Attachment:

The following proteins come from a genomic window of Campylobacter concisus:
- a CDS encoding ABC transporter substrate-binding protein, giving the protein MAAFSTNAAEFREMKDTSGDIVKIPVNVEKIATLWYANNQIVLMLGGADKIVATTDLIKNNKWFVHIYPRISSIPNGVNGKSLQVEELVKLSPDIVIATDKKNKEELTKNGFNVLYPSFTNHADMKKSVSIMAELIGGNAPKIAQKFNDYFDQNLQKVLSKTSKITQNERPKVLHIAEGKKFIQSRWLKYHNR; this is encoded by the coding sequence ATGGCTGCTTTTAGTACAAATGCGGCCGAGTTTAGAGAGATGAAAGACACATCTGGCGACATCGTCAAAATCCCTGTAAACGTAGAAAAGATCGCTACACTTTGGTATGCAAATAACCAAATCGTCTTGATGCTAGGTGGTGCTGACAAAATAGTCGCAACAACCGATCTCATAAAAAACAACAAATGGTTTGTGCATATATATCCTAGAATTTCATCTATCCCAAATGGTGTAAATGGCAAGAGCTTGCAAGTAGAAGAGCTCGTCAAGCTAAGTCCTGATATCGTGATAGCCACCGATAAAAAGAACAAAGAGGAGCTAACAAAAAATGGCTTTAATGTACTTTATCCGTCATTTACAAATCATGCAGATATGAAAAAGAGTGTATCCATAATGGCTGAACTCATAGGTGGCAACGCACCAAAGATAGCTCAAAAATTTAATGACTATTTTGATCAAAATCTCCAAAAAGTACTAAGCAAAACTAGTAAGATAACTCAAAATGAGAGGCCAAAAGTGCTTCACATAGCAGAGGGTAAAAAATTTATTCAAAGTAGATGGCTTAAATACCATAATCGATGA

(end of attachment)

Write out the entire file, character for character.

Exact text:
The following proteins come from a genomic window of Campylobacter concisus:
- a CDS encoding ABC transporter substrate-binding protein, giving the protein MAAFSTNAAEFREMKDTSGDIVKIPVNVEKIATLWYANNQIVLMLGGADKIVATTDLIKNNKWFVHIYPRISSIPNGVNGKSLQVEELVKLSPDIVIATDKKNKEELTKNGFNVLYPSFTNHADMKKSVSIMAELIGGNAPKIAQKFNDYFDQNLQKVLSKTSKITQNERPKVLHIAEGKKFIQSRWLKYHNR; this is encoded by the coding sequence ATGGCTGCTTTTAGTACAAATGCGGCCGAGTTTAGAGAGATGAAAGACACATCTGGCGACATCGTCAAAATCCCTGTAAACGTAGAAAAGATCGCTACACTTTGGTATGCAAATAACCAAATCGTCTTGATGCTAGGTGGTGCTGACAAAATAGTCGCAACAACCGATCTCATAAAAAACAACAAATGGTTTGTGCATATATATCCTAGAATTTCATCTATCCCAAATGGTGTAAATGGCAAGAGCTTGCAAGTAGAAGAGCTCGTCAAGCTAAGTCCTGATATCGTGATAGCCACCGATAAAAAGAACAAAGAGGAGCTAACAAAAAATGGCTTTAATGTACTTTATCCGTCATTTACAAATCATGCAGATATGAAAAAGAGTGTATCCATAATGGCTGAACTCATAGGTGGCAACGCACCAAAGATAGCTCAAAAATTTAATGACTATTTTGATCAAAATCTCCAAAAAGTACTAAGCAAAACTAGTAAGATAACTCAAAATGAGAGGCCAAAAGTGCTTCACATAGCAGAGGGTAAAAAATTTATTCAAAGTAGATGGCTTAAATACCATAATCGATGA